Cooking For Engineers Forum Index Cooking For Engineers
Analytical cooking discussed.
 FAQFAQ   SearchSearch   MemberlistMemberlist   UsergroupsUsergroups   RegisterRegister 
 ProfileProfile   Log in to check your private messagesLog in to check your private messages   Log inLog in 

Saffron in a pinch.

Post new topic   Reply to topic    Cooking For Engineers Forum Index -> Favorite Foods
View previous topic :: View next topic  
Author Message
Wine and Food tube

Joined: 03 Jun 2008
Posts: 12
Location: World wide

PostPosted: Wed Sep 10, 2008 12:20 am    Post subject: Saffron in a pinch. Reply with quote

The color of a Buddhist monk’s robes with its legendary powers, Saffron is undoubtedly the world’s most valuable spice.
One of the few not originated in India, saffron’s discovery is still one of mystery.
The word is from the Middle East, collaborating the words sahafarn (thread) and za’faran (yellow).

In Medieval times it was offered as a dowdy for a bride and accepted as currency.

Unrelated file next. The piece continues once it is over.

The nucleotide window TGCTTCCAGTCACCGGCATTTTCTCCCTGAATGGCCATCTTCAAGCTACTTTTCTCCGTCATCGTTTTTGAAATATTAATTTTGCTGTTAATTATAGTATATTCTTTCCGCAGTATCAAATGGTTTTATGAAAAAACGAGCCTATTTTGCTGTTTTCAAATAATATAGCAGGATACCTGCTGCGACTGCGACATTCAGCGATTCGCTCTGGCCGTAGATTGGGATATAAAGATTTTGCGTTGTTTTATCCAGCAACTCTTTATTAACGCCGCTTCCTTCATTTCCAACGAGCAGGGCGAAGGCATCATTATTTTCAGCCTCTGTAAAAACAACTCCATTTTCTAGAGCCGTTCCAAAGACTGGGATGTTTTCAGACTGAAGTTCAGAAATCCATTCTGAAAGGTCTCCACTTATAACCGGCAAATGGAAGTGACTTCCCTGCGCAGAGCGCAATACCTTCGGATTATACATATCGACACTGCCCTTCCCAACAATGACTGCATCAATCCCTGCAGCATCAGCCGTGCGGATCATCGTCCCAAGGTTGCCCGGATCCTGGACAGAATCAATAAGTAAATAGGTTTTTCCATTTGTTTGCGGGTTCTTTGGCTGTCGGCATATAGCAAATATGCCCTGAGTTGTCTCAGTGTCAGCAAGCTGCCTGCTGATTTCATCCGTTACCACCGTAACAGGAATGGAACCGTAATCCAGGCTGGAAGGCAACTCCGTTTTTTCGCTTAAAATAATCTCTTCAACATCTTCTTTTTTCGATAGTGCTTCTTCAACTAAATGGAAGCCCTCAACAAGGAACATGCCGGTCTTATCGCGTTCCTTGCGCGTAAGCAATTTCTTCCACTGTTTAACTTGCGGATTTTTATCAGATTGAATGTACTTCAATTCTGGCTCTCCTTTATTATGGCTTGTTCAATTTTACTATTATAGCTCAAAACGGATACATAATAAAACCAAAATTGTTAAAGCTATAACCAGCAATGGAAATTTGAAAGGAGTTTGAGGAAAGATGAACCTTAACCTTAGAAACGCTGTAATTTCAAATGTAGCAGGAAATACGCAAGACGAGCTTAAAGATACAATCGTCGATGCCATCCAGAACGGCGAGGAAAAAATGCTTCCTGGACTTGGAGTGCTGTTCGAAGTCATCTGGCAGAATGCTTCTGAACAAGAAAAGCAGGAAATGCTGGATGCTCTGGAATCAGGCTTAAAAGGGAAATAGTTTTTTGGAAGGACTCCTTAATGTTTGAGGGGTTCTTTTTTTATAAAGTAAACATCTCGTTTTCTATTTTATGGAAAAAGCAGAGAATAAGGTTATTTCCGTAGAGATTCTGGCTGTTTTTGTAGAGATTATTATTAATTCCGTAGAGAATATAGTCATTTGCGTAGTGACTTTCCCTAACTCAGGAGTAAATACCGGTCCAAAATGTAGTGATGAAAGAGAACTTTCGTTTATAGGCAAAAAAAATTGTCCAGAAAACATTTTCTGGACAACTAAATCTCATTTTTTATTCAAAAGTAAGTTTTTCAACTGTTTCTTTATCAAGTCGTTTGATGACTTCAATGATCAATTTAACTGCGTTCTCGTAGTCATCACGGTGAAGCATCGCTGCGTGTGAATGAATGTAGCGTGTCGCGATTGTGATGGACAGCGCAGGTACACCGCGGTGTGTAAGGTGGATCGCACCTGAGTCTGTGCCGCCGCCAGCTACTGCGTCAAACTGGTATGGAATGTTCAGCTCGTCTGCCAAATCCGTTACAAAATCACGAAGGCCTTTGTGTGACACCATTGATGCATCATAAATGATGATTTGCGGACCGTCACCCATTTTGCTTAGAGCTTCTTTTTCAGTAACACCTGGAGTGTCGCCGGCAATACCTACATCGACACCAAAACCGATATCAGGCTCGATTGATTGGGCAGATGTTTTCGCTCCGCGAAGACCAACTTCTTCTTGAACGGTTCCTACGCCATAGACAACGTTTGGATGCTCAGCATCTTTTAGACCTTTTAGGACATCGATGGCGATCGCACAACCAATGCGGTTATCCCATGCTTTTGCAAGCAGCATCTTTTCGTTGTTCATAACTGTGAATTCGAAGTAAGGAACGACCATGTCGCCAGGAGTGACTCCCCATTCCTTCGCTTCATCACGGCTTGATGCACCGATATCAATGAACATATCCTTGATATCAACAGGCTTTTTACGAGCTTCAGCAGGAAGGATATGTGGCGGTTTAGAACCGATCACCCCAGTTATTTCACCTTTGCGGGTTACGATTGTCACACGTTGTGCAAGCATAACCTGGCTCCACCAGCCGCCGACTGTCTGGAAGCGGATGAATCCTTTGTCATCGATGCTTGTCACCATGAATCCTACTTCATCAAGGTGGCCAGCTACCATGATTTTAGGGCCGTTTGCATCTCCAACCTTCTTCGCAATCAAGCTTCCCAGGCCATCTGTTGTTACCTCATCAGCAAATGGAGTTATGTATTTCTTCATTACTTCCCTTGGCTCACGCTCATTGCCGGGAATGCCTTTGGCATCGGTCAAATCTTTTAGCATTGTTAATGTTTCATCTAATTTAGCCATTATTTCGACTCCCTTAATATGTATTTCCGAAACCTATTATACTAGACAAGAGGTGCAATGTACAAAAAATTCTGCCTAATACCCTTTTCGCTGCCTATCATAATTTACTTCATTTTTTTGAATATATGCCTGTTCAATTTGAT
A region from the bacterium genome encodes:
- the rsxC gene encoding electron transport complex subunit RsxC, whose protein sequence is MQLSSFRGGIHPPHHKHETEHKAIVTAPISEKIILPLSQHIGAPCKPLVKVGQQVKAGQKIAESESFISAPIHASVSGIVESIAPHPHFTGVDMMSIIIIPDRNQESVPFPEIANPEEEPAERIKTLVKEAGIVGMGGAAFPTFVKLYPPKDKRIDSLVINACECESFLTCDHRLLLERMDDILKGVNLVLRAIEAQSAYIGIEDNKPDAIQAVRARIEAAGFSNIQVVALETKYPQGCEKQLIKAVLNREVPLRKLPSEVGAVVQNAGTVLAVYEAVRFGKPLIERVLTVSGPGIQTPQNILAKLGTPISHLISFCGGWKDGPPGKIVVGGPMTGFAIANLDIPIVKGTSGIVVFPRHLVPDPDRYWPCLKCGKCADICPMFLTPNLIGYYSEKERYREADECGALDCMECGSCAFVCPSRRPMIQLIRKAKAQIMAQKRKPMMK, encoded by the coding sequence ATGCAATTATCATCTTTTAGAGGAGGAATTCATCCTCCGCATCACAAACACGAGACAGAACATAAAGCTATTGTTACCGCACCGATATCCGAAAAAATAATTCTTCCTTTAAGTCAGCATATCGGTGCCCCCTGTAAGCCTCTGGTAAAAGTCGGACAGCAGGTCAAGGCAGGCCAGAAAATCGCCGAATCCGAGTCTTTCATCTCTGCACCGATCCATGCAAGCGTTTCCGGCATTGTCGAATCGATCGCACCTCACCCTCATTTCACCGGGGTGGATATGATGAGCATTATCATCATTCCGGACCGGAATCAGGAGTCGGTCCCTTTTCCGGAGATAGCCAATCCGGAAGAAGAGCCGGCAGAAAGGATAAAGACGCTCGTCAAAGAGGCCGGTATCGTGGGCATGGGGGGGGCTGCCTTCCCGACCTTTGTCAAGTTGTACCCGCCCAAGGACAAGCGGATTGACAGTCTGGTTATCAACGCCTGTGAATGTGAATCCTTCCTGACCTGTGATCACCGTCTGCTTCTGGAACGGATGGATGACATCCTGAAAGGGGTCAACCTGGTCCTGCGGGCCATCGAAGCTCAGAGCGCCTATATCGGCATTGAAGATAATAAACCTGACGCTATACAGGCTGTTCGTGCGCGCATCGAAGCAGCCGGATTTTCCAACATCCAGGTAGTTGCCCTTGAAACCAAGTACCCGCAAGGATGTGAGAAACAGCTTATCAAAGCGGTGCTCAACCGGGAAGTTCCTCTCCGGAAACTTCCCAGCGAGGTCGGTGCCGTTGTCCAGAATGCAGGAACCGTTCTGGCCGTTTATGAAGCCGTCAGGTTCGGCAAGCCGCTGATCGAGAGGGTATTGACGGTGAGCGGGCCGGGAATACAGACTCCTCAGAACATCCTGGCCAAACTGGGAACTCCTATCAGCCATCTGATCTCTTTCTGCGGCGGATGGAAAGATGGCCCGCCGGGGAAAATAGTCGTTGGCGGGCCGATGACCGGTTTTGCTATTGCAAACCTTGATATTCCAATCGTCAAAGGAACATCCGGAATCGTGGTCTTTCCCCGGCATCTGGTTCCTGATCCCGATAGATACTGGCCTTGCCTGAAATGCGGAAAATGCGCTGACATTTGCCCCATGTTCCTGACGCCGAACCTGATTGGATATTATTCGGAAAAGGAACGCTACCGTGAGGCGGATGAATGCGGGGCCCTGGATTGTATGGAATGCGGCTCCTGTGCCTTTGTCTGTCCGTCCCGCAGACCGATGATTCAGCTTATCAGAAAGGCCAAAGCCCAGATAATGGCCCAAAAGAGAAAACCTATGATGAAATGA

It is also said to be “possibly the first spice ever used by man”.
Used for its incredible dying ability and unique flavor there is no substitute in the world.

Saffron comes from the flowering plant, the Crocus. Stigmas from the Crocus flowers are few and far between and it takes 14,000 hand picked stigmas to yield one ounce of saffron.
The stigma (female part of the flower) is the actual source of saffron. Then dried or cured and transformed into pure saffron. The masculine part of the crocus is the stamen. Cleopatra scented her baths with saffron, thinking it enhanced sexual pleasure. The emperor Nero in one of his many mad displays of decadence ordered the streets of Rome be strewn with it when he entered the city.